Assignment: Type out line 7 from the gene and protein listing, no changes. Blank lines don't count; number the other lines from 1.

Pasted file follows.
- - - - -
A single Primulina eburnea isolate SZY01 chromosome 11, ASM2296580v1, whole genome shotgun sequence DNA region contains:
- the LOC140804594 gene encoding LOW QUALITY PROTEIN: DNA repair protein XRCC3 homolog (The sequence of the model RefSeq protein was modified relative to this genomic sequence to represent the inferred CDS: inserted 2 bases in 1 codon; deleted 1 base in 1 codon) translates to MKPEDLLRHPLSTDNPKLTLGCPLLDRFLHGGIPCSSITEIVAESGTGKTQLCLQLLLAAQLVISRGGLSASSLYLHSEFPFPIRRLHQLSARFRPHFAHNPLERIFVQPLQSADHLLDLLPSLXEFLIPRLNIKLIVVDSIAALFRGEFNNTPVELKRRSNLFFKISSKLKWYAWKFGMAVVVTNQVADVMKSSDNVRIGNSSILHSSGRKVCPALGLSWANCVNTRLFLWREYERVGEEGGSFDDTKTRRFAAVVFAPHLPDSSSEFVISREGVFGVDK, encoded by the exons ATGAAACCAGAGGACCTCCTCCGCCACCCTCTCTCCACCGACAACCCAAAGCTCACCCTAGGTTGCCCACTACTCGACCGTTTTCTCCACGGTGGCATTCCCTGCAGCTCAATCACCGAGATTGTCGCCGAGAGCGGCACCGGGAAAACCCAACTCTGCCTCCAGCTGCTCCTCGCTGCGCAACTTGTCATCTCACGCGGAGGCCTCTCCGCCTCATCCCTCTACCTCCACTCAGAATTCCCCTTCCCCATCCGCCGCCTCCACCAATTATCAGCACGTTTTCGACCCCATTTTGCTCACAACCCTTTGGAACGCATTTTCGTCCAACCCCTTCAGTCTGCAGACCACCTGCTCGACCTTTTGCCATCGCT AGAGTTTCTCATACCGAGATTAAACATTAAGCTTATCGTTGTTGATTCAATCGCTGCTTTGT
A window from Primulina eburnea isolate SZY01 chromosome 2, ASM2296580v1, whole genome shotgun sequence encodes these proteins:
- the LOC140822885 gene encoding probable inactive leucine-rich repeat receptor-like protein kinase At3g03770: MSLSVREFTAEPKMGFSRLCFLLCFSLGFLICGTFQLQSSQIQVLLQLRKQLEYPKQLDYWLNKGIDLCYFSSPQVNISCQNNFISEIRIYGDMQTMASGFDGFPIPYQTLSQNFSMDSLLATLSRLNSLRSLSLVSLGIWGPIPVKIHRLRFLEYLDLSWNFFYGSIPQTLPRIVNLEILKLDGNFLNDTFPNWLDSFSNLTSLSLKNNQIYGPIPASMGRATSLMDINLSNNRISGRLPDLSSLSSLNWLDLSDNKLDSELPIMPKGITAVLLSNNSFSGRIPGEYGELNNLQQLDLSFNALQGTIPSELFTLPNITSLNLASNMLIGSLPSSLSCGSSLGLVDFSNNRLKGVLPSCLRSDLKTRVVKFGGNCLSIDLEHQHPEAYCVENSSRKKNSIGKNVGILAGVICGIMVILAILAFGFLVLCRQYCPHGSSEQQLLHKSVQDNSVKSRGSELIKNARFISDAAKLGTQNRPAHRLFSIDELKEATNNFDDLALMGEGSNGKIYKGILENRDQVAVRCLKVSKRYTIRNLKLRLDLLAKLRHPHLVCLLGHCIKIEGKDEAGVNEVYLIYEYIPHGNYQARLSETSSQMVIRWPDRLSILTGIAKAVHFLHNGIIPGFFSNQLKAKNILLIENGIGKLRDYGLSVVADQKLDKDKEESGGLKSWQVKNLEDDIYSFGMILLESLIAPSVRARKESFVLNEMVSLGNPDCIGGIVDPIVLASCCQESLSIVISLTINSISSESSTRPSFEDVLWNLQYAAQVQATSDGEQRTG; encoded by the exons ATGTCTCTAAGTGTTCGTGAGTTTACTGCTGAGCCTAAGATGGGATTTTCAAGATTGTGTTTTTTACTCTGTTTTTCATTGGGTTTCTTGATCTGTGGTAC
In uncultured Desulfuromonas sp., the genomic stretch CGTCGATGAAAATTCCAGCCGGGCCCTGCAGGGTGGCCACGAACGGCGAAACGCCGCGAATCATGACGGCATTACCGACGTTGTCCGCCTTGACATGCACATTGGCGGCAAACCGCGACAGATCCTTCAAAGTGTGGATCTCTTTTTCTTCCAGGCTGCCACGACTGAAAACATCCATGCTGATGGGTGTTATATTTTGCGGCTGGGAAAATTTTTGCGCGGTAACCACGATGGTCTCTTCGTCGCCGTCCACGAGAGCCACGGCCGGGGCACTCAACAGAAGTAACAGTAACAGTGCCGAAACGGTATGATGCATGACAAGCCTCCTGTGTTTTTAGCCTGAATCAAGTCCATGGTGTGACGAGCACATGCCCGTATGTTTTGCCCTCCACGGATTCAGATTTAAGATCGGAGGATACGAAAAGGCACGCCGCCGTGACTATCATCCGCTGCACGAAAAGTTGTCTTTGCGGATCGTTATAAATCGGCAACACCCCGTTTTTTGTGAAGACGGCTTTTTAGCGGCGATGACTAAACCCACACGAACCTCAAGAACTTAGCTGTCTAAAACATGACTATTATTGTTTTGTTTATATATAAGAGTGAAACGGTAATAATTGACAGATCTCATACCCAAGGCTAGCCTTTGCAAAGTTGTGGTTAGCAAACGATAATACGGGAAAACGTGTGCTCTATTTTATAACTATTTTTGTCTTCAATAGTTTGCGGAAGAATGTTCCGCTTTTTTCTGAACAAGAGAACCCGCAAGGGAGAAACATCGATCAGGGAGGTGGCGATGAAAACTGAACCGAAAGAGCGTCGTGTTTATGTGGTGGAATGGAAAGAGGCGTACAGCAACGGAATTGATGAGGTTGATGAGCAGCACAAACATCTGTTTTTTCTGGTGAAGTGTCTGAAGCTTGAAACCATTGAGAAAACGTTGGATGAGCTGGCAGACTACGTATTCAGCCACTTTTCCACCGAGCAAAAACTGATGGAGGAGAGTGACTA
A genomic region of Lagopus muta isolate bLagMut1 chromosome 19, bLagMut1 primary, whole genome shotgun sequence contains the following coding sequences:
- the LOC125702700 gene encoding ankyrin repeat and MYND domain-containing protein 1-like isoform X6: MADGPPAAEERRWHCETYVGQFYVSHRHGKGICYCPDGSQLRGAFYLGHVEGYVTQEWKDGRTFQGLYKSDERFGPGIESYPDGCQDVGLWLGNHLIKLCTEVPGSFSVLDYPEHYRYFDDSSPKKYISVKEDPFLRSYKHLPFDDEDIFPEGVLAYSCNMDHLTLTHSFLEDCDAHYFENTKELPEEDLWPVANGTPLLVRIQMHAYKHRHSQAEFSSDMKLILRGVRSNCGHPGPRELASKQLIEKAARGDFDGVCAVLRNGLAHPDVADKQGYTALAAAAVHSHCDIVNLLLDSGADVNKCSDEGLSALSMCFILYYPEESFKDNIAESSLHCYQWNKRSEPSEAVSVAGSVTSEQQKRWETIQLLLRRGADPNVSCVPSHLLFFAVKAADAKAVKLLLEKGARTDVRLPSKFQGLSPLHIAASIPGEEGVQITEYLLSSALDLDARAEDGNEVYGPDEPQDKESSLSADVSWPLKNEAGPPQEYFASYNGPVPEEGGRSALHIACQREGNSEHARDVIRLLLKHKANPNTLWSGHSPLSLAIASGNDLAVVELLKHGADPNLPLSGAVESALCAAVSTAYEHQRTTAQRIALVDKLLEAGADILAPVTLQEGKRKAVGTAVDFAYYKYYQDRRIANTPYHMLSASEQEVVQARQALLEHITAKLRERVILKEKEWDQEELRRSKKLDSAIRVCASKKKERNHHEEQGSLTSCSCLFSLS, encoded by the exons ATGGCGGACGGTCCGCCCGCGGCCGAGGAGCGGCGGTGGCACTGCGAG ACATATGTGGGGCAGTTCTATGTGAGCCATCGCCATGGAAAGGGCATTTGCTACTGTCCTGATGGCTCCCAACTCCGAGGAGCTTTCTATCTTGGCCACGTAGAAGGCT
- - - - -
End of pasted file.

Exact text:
- the LOC125702700 gene encoding ankyrin repeat and MYND domain-containing protein 1-like isoform X6: MADGPPAAEERRWHCETYVGQFYVSHRHGKGICYCPDGSQLRGAFYLGHVEGYVTQEWKDGRTFQGLYKSDERFGPGIESYPDGCQDVGLWLGNHLIKLCTEVPGSFSVLDYPEHYRYFDDSSPKKYISVKEDPFLRSYKHLPFDDEDIFPEGVLAYSCNMDHLTLTHSFLEDCDAHYFENTKELPEEDLWPVANGTPLLVRIQMHAYKHRHSQAEFSSDMKLILRGVRSNCGHPGPRELASKQLIEKAARGDFDGVCAVLRNGLAHPDVADKQGYTALAAAAVHSHCDIVNLLLDSGADVNKCSDEGLSALSMCFILYYPEESFKDNIAESSLHCYQWNKRSEPSEAVSVAGSVTSEQQKRWETIQLLLRRGADPNVSCVPSHLLFFAVKAADAKAVKLLLEKGARTDVRLPSKFQGLSPLHIAASIPGEEGVQITEYLLSSALDLDARAEDGNEVYGPDEPQDKESSLSADVSWPLKNEAGPPQEYFASYNGPVPEEGGRSALHIACQREGNSEHARDVIRLLLKHKANPNTLWSGHSPLSLAIASGNDLAVVELLKHGADPNLPLSGAVESALCAAVSTAYEHQRTTAQRIALVDKLLEAGADILAPVTLQEGKRKAVGTAVDFAYYKYYQDRRIANTPYHMLSASEQEVVQARQALLEHITAKLRERVILKEKEWDQEELRRSKKLDSAIRVCASKKKERNHHEEQGSLTSCSCLFSLS, encoded by the exons ATGGCGGACGGTCCGCCCGCGGCCGAGGAGCGGCGGTGGCACTGCGAG ACATATGTGGGGCAGTTCTATGTGAGCCATCGCCATGGAAAGGGCATTTGCTACTGTCCTGATGGCTCCCAACTCCGAGGAGCTTTCTATCTTGGCCACGTAGAAGGCT